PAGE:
For an integrable function $f$ on $(a,b)$, how would you prove $| \int (f)| \leq \int (|f|)?$
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Let $f$ be a complex measurable function on $(a,b)$. Choose a complex number $\alpha$ such that $\left|\alpha\right|=1$ and $\alpha \int f=\left|\int f\right|$. We now compute that:
$\left|\int f\right|=\alpha \int f = \int \alpha f\leq \int \left|f\right|$.
Exercise 1: Why does the inequality hold in the above proof? (Hint: observe that the first equality shows that $\int \alpha f$ is a real number.)
Exercise 2: The proof above tells you under what conditions equality holds in the inequality $\left|\int f\right|\leq \int \left|f\right|$. State these conditions. (Hint: equality holds in the inequality given if and only if $\int \alpha f = \int \left|f\right|$.)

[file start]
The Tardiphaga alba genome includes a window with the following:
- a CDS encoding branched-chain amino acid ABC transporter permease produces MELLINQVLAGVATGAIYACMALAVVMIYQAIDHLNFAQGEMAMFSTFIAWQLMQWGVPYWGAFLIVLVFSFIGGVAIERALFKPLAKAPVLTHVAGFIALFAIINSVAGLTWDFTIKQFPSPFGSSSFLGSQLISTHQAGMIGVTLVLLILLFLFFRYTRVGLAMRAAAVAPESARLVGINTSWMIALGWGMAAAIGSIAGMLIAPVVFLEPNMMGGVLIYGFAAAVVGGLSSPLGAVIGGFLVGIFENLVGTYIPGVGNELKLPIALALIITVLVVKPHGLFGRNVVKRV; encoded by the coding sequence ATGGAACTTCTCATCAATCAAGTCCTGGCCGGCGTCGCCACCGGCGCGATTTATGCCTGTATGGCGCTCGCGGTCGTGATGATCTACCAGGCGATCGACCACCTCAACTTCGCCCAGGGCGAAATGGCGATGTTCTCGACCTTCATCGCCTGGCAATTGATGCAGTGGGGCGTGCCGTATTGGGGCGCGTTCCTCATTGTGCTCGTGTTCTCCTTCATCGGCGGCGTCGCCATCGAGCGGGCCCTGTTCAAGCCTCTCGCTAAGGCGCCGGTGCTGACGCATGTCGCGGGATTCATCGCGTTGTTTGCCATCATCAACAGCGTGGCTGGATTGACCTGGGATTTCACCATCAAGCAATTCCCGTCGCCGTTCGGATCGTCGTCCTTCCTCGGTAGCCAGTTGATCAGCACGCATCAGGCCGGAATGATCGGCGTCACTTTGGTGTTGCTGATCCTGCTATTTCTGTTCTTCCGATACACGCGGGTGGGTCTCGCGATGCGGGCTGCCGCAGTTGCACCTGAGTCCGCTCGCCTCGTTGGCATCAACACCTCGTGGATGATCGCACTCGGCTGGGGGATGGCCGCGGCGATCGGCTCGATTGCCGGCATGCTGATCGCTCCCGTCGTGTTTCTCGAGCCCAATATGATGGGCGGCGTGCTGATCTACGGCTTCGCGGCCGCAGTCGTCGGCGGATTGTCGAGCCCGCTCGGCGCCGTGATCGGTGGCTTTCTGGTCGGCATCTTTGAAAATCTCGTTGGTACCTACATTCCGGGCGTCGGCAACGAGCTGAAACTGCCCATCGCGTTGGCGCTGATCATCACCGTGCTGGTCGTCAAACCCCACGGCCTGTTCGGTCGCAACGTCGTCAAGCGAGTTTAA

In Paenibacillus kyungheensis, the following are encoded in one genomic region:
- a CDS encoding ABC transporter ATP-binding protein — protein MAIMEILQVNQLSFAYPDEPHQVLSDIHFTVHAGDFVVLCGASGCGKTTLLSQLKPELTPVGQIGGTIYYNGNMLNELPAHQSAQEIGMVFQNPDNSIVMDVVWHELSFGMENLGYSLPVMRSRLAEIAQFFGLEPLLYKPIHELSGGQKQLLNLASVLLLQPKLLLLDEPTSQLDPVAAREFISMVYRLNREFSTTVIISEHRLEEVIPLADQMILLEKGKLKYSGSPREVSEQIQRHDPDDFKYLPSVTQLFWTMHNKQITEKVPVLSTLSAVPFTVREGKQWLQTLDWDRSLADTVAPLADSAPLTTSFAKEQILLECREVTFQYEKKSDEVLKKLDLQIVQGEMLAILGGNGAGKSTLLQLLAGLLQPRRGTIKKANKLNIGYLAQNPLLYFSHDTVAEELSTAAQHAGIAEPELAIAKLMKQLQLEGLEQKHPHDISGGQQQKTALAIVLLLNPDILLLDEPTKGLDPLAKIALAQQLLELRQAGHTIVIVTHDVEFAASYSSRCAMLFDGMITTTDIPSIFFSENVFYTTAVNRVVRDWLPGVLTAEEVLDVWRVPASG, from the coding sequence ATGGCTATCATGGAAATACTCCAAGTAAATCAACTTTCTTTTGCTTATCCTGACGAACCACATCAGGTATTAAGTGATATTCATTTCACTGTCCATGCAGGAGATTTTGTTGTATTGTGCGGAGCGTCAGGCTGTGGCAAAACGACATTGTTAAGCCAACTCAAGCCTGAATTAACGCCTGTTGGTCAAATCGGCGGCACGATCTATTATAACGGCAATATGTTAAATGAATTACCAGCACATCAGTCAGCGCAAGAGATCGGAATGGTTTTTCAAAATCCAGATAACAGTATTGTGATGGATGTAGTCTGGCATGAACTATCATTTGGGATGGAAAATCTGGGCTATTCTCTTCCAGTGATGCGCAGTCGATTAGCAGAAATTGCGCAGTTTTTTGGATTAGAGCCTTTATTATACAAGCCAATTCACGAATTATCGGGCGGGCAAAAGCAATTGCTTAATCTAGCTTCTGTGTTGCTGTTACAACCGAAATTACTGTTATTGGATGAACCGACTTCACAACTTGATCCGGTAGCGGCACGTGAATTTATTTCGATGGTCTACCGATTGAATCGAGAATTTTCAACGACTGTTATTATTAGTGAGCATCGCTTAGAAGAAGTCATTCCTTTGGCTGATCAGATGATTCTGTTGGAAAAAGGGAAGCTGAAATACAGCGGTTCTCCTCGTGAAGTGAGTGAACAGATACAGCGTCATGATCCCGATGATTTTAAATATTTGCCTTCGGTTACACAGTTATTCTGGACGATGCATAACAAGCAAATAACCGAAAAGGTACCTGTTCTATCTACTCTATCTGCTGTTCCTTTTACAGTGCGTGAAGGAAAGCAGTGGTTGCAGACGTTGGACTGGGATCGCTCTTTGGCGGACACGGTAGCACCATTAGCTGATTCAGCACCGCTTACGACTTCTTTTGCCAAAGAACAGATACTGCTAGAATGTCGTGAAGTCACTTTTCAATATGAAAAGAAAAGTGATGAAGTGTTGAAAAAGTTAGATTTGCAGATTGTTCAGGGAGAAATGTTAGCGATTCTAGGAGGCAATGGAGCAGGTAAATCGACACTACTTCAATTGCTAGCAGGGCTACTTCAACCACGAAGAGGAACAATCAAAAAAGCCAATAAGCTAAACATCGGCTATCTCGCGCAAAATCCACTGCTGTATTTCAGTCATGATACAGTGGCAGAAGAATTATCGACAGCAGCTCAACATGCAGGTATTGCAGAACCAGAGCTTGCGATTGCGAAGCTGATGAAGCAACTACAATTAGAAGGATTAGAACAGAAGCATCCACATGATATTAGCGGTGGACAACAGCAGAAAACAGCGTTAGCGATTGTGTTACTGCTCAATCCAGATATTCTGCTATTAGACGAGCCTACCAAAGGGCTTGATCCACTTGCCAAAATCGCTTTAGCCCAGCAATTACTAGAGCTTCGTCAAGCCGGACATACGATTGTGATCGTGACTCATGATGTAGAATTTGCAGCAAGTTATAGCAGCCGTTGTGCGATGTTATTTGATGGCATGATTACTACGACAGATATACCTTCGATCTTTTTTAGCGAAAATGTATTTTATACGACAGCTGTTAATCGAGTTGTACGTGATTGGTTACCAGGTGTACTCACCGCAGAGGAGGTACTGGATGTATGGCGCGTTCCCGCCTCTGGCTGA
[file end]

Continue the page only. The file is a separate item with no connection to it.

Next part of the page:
I think that it is worth explaining the intuition behind the above proof. The case when $f\geq 0$ is trivial. Let us consider the case $f<0$. In this case, we wish to show that $\left|\int f\right|\leq \int \left|f\right|$. The key point is to use the case $f\geq 0$; we can apply the case $f\geq 0$ to $-f$ and conclude that $\left|\int (-f)\right|\leq \int\left|(-f)\right|=\int (-f)$.
Exercise 3: Deduce that $\left|\int f\right|\leq \int \left|f\right|$ if $f<0$.
In the general case, the complex number $\alpha$ above acts in a similar way to the transference of the case $f<0$ to the case $f\geq 0$.